Local initiative aims to reduce drug use in Alberta

As “tranqs”, fentanyl and other drugs continue to end lives in the Lethbridge area, some residents are fighting back.

Alvin Mills is certainly no stranger to the battle with narcotics, but he says the fight has evolved into a problem beyond that of his worst nightmares.

“Anyone who is doing (“tranqs”), they’re actually playing Russian Roulette, taking chances on doing the drugs,” said Mills.

To bring visibility to this often shadow-lurking enemy, Mills hosted a community get-together at Galt Gardens on Wednesday.

“The purpose of the event is to shed more awareness on the opioid crisis that has hit us here in southern Alberta,” said Mills.

The event included live music and food for those who may have not been able to get a meal earlier in the day.

He says Indigenous people make up less than four per cent of the population around here, yet they are eight times more likely to overdose than any other demographic.

“The Blood Reserve is the largest reserve in Canada and we’ve been the hardest hit with this opioid crisis.”

While the Indigenous community has been hit hard with the danger brought on by street drugs, Richard Red Crow, a sponsor of Mills’ event and a Blood Tribe resident, says it is tremendously important to help everyone, no matter their background.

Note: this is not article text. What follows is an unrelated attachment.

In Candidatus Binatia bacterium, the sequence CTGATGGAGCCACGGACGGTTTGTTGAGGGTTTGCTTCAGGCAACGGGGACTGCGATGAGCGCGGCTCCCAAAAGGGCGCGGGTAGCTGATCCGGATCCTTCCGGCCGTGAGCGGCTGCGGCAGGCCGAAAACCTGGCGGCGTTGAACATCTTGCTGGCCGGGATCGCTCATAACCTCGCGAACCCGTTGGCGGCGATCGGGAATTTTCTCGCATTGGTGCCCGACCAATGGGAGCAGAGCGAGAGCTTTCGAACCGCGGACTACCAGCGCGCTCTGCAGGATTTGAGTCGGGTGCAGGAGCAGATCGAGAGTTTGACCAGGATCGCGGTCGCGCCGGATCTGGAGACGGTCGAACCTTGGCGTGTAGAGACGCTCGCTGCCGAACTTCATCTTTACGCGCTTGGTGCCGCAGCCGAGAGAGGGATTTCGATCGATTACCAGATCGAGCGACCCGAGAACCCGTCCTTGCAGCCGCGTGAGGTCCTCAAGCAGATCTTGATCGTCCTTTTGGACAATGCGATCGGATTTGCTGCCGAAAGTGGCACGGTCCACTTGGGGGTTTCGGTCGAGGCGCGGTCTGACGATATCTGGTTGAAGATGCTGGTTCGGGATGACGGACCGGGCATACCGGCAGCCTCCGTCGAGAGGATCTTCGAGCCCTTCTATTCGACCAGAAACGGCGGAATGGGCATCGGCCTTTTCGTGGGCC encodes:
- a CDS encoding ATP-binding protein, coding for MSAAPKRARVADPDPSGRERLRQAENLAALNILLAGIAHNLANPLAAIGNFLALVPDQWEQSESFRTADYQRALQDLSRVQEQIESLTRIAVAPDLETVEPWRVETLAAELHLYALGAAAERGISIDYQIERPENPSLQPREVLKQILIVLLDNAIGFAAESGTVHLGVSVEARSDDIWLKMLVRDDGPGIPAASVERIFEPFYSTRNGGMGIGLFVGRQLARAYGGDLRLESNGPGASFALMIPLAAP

“For me, our people are you and I,” said Red Crow. “We all suffer, we all go through the same things. It’s affecting a lot of families, whether you’re native or other groups because it’s affecting everybody.”

He says this is particularly important because the drug crisis is not contained to just Lethbridge, the Blood Reserve or even Canada.

“This is a worldwide pandemic that we’re facing.”

Having once been entangled in the web of addiction, Red Crow says he made it out alive and now wants to help others do the same.

“It took me a long time to finally turn that page, but once I had… I’m just here to help people out,” said Red Crow.

He says it is also important the government focuses on building more treatment centres and supportive housing, otherwise the entire process is nearly irrelevant.

“So, people have a place to go after treatment, because right now we just throw them back out,”

According to Mills, unresolved trauma stemming from all manner of issues is a key contributor to individuals using drugs. As a result, even with a bed and a roof, he says nothing can be done without first solving the mental problem.

“Until we start addressing the trauma, the unresolved grief, until we start addressing those two main factors, then the healing can start,” said Mills.

He says it is the duty of residents to help their fellows because there is always a story behind an addiction and a soul behind a drug users face.

“We have to do what we can to help the ones struggling out there.”

Mills operates a healing camp outside of the city that he says is good for helping people “get away from the environment” they are in.

“We do have methadone, we do have suboxone as tools of recovery.”

Meanwhile, Red Crow says the fight against addiction is not an easy one, but it is one worth pursing all the same.

“I keep saying that we’re never going to give up – because we can’t.”

This year marks the third anniversary for the healing camps run by Mills. As for Red Crow, he hopes to host an event at the shelter in Lethbridge soon so he can better reach those in need.

, Local Journalism Initiative Reporter, Lethbridge Herald